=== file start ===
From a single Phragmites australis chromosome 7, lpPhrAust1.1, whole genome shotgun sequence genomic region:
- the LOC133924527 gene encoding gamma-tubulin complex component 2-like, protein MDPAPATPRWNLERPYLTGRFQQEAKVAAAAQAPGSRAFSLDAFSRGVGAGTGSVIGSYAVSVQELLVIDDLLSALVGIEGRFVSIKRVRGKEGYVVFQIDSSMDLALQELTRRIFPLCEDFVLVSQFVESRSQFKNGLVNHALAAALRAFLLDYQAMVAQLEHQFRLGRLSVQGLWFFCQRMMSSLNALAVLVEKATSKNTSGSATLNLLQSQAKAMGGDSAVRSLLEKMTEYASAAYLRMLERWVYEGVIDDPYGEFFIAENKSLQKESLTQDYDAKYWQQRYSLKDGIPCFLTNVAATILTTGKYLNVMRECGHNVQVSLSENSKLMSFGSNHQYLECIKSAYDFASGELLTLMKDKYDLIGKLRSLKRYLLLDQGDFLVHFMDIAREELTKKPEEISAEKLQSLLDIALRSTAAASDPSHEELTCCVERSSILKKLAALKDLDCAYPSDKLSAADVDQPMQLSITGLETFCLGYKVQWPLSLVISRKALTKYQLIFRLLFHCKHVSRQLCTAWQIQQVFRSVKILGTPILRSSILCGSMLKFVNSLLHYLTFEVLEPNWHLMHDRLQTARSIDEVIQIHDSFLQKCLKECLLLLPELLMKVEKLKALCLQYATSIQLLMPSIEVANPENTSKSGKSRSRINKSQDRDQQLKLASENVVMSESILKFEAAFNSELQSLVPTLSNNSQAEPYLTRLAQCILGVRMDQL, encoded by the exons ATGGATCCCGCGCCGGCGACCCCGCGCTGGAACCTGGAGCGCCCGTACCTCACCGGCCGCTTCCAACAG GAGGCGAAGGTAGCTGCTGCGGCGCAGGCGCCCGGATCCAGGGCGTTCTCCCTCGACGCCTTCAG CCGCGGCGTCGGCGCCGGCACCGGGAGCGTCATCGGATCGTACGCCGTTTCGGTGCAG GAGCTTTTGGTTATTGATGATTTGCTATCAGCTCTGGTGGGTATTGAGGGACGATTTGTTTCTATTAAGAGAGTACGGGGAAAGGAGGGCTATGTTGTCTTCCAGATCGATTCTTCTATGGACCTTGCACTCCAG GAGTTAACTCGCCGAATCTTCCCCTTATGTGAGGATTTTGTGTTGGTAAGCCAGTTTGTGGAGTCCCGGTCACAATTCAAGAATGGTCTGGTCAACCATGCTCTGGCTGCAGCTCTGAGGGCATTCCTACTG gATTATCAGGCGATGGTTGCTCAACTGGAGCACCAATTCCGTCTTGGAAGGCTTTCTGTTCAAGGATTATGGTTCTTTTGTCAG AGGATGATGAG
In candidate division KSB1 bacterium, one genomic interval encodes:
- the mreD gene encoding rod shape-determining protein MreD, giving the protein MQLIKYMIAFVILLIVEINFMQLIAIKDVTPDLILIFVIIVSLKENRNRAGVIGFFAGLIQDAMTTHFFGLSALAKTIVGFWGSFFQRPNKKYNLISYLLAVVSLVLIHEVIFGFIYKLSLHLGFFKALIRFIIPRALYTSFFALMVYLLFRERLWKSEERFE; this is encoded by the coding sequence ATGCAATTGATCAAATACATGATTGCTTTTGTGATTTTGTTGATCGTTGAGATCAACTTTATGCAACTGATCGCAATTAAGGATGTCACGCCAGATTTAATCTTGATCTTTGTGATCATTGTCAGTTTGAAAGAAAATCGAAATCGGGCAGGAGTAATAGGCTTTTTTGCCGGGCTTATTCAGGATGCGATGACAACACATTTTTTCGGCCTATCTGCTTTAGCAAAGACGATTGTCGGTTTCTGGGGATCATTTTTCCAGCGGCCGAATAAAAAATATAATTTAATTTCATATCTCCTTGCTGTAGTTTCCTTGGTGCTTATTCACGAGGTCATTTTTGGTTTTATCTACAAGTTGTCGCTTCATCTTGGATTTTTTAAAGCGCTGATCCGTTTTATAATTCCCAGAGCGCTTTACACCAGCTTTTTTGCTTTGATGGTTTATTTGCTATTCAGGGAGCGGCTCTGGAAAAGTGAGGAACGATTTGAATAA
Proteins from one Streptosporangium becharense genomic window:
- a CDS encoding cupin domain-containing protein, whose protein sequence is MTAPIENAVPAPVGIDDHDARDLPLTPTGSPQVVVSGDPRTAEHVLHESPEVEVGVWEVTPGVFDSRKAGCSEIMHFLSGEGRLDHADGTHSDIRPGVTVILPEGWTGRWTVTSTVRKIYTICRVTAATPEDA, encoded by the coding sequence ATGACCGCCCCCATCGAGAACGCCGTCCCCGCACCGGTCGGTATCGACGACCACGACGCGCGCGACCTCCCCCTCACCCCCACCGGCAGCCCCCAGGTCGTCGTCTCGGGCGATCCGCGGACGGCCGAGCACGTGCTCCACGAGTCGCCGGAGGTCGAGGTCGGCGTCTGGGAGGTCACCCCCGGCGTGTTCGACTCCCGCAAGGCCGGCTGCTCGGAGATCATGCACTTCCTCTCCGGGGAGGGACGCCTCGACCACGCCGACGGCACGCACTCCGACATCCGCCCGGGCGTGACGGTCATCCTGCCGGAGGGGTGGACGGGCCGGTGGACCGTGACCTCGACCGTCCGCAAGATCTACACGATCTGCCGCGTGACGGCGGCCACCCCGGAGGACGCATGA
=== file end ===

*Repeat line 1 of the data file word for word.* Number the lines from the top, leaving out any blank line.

From a single Phragmites australis chromosome 7, lpPhrAust1.1, whole genome shotgun sequence genomic region: